Juliana and Mark Phillips: Carrying on the Tradition, Caring for Family Lands

Mark and Juliana Phillips’ home in Webster is part of 700 acres that has been in Mark’s family for generations. It’s where Mark was “surrounded by nature” as a boy. The land has seen changes since then - pastures grew in and habitats changed. “It was a classic, New England abandoned farm,” Mark says. The result was “less wildlife” than when the land was a mix of farm and forest cover. Juliana’s experience in nature early in life led to her attitudes about land today. “I grew up in a very rural part of New Jersey, where we spent most of the time outdoors. Now the area is one of the most densely developed areas in the northeast. I’ve seen so much natural land disappear.

When they decided to settle in Webster, Juliana and Mark sought learning opportunities. Juliana took a landscaping course at Harvard and in 2009, recommended by a friend, she and Mark completed training for the New Hampshire Coverts Project, a wildlife-focused volunteer program. The Phillips view managing their land, Mark says, as “Thinking in legacy terms. “When the land is in the hands of future owners, how can we influence that it will remain intact and vibrant?”

Juliana and Mark have already made progress on caring for habitats on their property “We’re planting apple trees and restoring fields”, Juliana says. The plan to hire a professional forester to prepare a management plan for the whole 700 acres of family lands.

The Phillips recently created two small patch cuts (“wildlife openings”) in their woods, paid for in part by pine timber cut from the site. They left a considerable woody material (branches, etc.) on the ground as habitat structure, to benefit species that live at or near ground level. They “hope to see more ruffed grouse” as a result of this activity, Juliana says. They also delay mowing on some fields to benefit grassland nesting birds and other animals.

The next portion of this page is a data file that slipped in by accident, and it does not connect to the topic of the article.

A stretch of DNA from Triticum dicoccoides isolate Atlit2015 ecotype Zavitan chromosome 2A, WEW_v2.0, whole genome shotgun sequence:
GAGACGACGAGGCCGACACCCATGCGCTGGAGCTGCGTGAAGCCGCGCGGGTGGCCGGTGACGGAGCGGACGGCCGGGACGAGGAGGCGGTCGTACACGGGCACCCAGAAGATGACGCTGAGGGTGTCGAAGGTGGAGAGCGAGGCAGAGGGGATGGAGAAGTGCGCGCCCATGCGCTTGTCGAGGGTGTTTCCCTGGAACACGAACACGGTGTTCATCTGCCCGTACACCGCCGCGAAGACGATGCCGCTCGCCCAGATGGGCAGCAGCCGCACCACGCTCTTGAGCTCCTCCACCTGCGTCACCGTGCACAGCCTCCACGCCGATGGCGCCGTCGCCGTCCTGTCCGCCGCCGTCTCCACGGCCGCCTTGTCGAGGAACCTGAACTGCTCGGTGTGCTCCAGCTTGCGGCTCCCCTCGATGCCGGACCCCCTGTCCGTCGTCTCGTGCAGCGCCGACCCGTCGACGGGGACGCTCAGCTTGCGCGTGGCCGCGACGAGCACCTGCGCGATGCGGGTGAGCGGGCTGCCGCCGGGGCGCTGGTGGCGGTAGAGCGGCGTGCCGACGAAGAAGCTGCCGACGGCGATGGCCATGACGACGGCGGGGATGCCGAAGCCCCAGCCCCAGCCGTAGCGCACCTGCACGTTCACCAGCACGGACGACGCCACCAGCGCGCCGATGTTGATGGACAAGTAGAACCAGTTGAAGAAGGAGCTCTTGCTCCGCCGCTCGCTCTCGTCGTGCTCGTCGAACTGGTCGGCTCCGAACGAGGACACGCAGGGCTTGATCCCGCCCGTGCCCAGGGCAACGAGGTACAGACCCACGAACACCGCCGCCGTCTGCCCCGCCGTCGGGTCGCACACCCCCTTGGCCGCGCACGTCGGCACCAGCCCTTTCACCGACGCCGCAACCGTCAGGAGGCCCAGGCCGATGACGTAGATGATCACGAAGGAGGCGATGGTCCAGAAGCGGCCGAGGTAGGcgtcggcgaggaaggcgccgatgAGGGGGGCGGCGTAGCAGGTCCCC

When starting out, Mark and Juliana got guidance from UNH Cooperative Extension’s Merrimack County Forester Tim Fleury and Wildlife Specialist Matt Tarr, who visited the property and suggested options for action based on the Phillips’ goals and the land’s qualities.
Juliana and Mark appreciate the results of their work caring for habitats on their land. They’ve seen bears, moose, owls, hawks, snakes and countless other wildlife. “We’ve seen some amazing things”, says Juliana, “it’s like taking in a movie.”

“We haven’t done anything dramatic, but the results are dramatic”, says Mark.

Satisfied with their efforts, the Phillips plan to continue with other actions to care for their land and learning more in the process. Referring to the complexity of life, Juliana says, “We learned that what looks like chaos is where everything is lurking.” Mark and Juliana Phillips plan to do their best to support life on their land, keeping it “intact and vibrant” into the future.

Story by Frank Mitchell, UNH Cooperative Extension